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Endoglin prevents vascular malformation by regulating flow-induced cell migration and specification through VEGFR2 signalling


Loss-of-function (LOF) mutations in the endothelial cell (EC)-enriched gene endoglin (ENG) cause the human disease hereditary haemorrhagic telangiectasia-1, characterized by vascular malformations promoted by vascular endothelial growth factor A (VEGFA). How ENG deficiency alters EC behaviour to trigger these anomalies is not understood. Mosaic ENG deletion in the postnatal mouse rendered Eng LOF ECs insensitive to flow-mediated venous to arterial migration. Eng LOF ECs retained within arterioles acquired venous characteristics and secondary ENG-independent proliferation resulting in arteriovenous malformation (AVM). Analysis following simultaneous Eng LOF and overexpression (OE) revealed that ENG OE ECs dominate tip-cell positions and home preferentially to arteries. ENG knockdown altered VEGFA-mediated VEGFR2 kinetics and promoted AKT signalling. Blockage of PI(3)K/AKT partly normalized flow-directed migration of ENG LOF ECs in vitro and reduced the severity of AVM in vivo. This demonstrates the requirement of ENG in flow-mediated migration and modulation of VEGFR2 signalling in vascular patterning.

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Figure 1: Postnatal EC-specific Eng LOF causes local AVM and secondary sprouting.
Figure 2: Eng expression is suppressed in tip versus stalk cells, but promotes tip-cell potential.
Figure 3: Eng LOF reduces EC migration in sprouting angiogenesis.
Figure 4: Eng LOF mediates context-dependent effects on proliferation.
Figure 5: Loss or gain of ENG alters retinal EC distribution and Eng deletion initiates AVM in arterioles.
Figure 6: ENG regulates EC migration in response to shear stress and blood flow.
Figure 7: ENG affects VEGFR2 trafficking and downstream signalling.
Figure 8: Effects of VEGFR2 or PI(3)K inhibition on AVM properties and summary of concepts.

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We thank R. Adams (Max Planck Institute for Molecular Biomedicine, Germany) for providing the Cdh5(PAC)-CreERT2 mice, C. Vary (Michigan State University, USA) for the ENGiOE mice, G. Thurston (Regeneron, USA) for providing the EngLacZ mice, and B. Lavina and K. Gaengel (Uppsala University, Sweden) for sharing mice. We are grateful to Y. Xiong for help on the construction and package of lentivirus and to A. Keller, M. A. Mäe and K. Pietras for initial contributions. This study was supported by grants from William K. Bowes Jr Foundation (L.J.), the Swedish Research Council (L.J., C.B.), the Swedish Cancer Society (L.J., C.B.), the Cardiovascular Programme and the Strategic Research Programme in Neuroscience at Karolinska Institutet (L.J.), Jeanssons Stiftelser (L.J.), Magnus Bergvalls Stiftelse (L.J.), Knut and Alice Wallenbergs Stiftelse (C.B.), the European Research Council (C.B.), the Leducq Foundation (C.B.) and the British Heart Foundation (H.M.A.; RG/12/2/29416).

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L.J., Y.J. and L.M. designed the research; Y.J., L.M., C.B., H.M.A. and L.J. wrote the paper; Y.J., L.M., Y.W., M.B. and A.-C.D. performed the experiments and together with L.J. analysed the data. All authors discussed the results and commented on the manuscript.

Corresponding author

Correspondence to Lars Jakobsson.

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The authors declare no competing financial interests.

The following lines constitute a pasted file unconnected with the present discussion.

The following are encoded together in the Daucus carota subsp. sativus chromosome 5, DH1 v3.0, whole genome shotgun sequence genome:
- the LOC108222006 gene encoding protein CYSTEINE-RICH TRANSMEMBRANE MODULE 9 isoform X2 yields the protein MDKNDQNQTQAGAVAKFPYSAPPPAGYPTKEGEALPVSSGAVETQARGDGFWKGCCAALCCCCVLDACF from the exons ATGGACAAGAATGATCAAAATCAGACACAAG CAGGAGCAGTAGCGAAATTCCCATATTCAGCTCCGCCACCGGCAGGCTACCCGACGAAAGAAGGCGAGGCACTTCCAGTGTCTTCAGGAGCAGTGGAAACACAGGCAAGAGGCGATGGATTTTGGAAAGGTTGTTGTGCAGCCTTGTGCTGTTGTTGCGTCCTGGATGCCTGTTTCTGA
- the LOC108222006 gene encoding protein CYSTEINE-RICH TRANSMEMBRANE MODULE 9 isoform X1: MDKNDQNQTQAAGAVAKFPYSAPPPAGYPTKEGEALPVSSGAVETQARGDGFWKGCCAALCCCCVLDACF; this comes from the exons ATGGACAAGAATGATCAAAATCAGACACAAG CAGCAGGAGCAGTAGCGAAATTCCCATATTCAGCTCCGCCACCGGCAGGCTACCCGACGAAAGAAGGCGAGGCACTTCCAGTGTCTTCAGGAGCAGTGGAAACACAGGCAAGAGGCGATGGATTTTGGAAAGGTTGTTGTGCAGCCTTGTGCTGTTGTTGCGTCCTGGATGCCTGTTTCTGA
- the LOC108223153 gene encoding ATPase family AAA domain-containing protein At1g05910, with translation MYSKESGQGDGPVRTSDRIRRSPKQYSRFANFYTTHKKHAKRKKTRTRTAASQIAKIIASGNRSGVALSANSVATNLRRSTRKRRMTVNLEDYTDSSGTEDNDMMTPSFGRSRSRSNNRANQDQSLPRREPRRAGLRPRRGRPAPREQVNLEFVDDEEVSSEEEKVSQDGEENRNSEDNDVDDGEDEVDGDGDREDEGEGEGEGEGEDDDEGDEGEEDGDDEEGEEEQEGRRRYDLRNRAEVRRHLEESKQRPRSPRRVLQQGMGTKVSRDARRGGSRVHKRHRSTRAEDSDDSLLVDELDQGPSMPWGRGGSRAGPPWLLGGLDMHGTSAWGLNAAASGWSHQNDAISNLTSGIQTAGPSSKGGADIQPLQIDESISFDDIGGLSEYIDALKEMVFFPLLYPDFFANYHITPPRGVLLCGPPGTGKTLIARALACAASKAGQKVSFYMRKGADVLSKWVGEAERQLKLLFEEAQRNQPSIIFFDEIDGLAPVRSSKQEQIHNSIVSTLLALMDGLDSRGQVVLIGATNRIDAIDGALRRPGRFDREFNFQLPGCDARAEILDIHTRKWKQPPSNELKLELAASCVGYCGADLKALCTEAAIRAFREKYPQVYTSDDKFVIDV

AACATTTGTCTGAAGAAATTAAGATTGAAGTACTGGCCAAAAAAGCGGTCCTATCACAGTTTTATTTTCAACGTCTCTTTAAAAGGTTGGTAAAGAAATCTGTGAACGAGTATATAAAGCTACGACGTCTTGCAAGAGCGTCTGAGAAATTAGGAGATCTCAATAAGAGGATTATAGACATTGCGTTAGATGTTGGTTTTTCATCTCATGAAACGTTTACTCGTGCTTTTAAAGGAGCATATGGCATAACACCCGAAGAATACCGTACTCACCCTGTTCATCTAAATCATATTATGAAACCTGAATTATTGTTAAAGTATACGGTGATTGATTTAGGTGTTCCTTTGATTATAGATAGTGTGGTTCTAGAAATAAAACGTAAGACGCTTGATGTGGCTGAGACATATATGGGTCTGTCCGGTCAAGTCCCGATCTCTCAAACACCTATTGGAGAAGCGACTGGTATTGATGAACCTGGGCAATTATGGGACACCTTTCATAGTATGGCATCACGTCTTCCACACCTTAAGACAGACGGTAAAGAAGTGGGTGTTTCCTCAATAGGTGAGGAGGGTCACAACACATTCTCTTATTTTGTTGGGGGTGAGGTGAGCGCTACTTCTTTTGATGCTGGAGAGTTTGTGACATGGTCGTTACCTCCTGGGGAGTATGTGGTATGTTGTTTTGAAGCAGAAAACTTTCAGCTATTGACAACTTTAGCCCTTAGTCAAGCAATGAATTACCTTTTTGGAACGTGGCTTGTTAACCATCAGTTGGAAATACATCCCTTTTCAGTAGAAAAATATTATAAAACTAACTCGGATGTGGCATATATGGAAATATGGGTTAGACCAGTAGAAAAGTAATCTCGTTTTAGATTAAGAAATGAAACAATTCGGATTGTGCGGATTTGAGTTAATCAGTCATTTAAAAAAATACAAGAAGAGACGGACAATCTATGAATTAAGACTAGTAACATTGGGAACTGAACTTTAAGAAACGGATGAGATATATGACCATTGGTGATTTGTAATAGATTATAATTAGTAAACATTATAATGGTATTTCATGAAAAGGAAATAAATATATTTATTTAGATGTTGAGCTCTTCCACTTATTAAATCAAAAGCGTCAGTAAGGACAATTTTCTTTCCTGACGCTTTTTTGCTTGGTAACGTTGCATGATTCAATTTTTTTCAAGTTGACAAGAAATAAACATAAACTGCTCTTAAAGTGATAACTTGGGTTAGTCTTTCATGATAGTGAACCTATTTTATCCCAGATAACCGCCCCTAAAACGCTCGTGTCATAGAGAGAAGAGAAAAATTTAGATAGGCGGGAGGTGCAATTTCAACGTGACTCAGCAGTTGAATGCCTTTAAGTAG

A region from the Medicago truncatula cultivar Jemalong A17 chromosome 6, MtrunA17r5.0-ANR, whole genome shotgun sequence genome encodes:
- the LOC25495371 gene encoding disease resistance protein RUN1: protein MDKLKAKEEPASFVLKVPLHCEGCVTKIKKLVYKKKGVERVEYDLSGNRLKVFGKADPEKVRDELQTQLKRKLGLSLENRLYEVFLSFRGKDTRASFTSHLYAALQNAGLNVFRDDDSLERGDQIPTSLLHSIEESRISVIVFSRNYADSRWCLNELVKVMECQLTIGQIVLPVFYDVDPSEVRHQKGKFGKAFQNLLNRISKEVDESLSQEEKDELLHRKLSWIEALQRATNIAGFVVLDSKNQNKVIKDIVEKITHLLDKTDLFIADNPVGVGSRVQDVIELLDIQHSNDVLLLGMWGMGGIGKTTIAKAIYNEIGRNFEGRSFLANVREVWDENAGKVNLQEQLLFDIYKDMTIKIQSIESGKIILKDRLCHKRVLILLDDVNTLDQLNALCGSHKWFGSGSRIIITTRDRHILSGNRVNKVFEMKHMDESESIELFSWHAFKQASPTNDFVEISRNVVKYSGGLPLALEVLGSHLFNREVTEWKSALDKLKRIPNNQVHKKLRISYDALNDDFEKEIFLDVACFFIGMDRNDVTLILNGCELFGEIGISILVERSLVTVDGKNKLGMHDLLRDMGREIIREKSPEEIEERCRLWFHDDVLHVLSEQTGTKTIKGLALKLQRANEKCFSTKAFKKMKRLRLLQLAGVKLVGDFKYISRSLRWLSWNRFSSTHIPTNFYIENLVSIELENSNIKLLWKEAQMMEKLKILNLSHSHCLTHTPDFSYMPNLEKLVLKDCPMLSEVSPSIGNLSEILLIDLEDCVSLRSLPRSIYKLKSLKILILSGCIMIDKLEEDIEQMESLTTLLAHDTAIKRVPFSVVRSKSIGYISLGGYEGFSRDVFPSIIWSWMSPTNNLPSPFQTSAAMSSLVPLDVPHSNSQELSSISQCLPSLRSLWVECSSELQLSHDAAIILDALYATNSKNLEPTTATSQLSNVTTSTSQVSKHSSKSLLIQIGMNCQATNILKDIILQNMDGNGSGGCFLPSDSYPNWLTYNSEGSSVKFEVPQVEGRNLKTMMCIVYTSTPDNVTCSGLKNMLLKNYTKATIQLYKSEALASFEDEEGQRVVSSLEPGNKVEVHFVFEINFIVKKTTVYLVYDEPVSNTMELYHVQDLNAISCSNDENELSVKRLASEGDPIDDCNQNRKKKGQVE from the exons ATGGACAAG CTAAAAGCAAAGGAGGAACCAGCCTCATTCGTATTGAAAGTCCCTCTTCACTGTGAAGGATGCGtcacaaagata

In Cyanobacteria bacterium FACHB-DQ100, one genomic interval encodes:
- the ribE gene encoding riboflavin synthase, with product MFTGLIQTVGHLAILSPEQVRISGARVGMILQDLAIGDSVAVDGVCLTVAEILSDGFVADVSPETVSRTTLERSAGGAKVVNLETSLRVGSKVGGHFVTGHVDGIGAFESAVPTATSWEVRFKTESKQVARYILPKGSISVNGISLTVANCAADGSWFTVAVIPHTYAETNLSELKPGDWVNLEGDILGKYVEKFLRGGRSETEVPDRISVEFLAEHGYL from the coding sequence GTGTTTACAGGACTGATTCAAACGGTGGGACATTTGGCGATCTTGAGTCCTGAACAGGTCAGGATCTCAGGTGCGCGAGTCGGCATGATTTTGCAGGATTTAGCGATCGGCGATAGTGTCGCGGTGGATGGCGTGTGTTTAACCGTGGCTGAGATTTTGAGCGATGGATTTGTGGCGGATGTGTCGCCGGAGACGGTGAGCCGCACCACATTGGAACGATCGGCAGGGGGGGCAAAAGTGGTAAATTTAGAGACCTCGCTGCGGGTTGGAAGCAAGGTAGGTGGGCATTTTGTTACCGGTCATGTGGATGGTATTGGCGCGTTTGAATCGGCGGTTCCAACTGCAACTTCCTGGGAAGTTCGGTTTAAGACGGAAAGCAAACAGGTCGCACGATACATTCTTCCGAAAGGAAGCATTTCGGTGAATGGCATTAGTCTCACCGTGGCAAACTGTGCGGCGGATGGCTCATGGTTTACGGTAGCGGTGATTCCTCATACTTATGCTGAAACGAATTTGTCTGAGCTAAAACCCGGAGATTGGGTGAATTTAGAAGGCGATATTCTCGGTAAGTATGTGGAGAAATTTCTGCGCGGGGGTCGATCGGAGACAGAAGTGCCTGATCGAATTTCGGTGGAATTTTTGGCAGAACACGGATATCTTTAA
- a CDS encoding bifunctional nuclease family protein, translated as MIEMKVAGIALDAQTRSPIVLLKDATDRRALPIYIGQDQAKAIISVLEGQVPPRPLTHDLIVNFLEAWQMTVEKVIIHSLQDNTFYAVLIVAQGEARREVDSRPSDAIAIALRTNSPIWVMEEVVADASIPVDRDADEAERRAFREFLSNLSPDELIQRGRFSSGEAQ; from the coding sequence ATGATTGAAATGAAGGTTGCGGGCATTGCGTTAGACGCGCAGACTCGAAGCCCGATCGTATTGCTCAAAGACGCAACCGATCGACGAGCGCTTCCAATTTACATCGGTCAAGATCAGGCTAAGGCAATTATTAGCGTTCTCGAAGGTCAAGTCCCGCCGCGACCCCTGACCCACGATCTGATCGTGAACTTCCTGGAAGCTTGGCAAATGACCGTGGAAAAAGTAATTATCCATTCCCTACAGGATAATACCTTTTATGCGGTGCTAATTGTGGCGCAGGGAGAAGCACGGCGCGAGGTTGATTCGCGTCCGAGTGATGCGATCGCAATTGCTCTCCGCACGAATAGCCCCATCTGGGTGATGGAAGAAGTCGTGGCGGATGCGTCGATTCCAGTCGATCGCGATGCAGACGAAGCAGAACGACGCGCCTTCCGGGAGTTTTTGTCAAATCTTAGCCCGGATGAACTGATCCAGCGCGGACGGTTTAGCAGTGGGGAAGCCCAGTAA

Integrated supplementary information

Supplementary Figure 1 Confirmation of Eng deletion in the brain vasculature of EngiΔEC mice, and detection of hypoxia in retinas and vascular tufts formation in brain.

(a) Brain vasculature of a P7 EngiΔEC mouse induced for gene-deletion by tamoxifen at P1. The conditional expression of YFP (R26R locus) indicates Cre-mediated recombination (green) that negatively correlates with immunolabelling for ENG (red) within the complete vasculature (CD31, white). Most YFP positive cells in EngiΔEC mice have lost ENG. Images are representative of at least 5 brains analysed. Scale bars, 50 μm. (b) Immunostaining of CD31 (green) and pimonidazole adducts (hypoxia probe, red) in a P7 retina of Engflox/wt or EngiΔEC mouse. The dotted box indicates a region of hyper-sprouting co-localizing with increased hypoxia. Images are representative of 6 samples analysed. Scale bars, 400 μm. (c) A brain vascular glomeruloid tuft in an EngiΔEC mouse with mosaic recombination. CD31 (red), YFP (green). Images are representatives of at least 3 glomeruloid tufts analysed. Scale bars, 20 μm.

Supplementary Figure 2 Detection of Eng gene promoter activity by X-gal staining in neonatal or adult EnglacZ/wt mice.

(a) Sprouting brain vasculature of EnglacZ/wt mice at P7, stained for the endothelium (CD31, red; left) following X-gal reaction to detect Eng expression (black; right). Eng expression is lower in tip cells (arrow) than in adjacent stalk cells (arrow head). Images are representative of 3 brains analysed. Scale bars, 20 μm. (b) Retinas from EnglacZ/wt mice stained for CD31, (red) and submerged to an X-gal reaction (black). Dotted yellow line indicates the sprouting front of the superficial layer of the developing retinal vasculature. An artery and a vein are indicated with red and blue asterisks respectively. Images are representative of 4 retinas analysed. Scale bars, 100 μm. (c) Eng expression in arterioles in the adult retina of an EnglacZ/wt shown by X-gal reaction (black) following immunostaining for CD31 (green) and smooth muscle actin (ASMA, red). Images are representative of 4 retinas analysed. Scale bars, 50 μm.

Supplementary Figure 3 Confirmation of mosaic Eng overexpression in EngiΔEC mice and the specificity of Claudin5-GFP in ECs.

(a) Images from P7 retinas of EngiΔEC+iOE mice, showing complete recombination for Eng LOF (YFP, green) while only partial recombination for human ENG (red) transgene. CD31 staining (blue) visualized all vessels. Images are representative of at least 10 retinas analysed. Scale bars, 100 μm. (b) CD31 (red) staining in P7 Claudin5-GFP mouse brain shows complete overlap with endogenous GFP. Images are representative of 10 brain areas from 2 mice. Scale bar, 75 μm.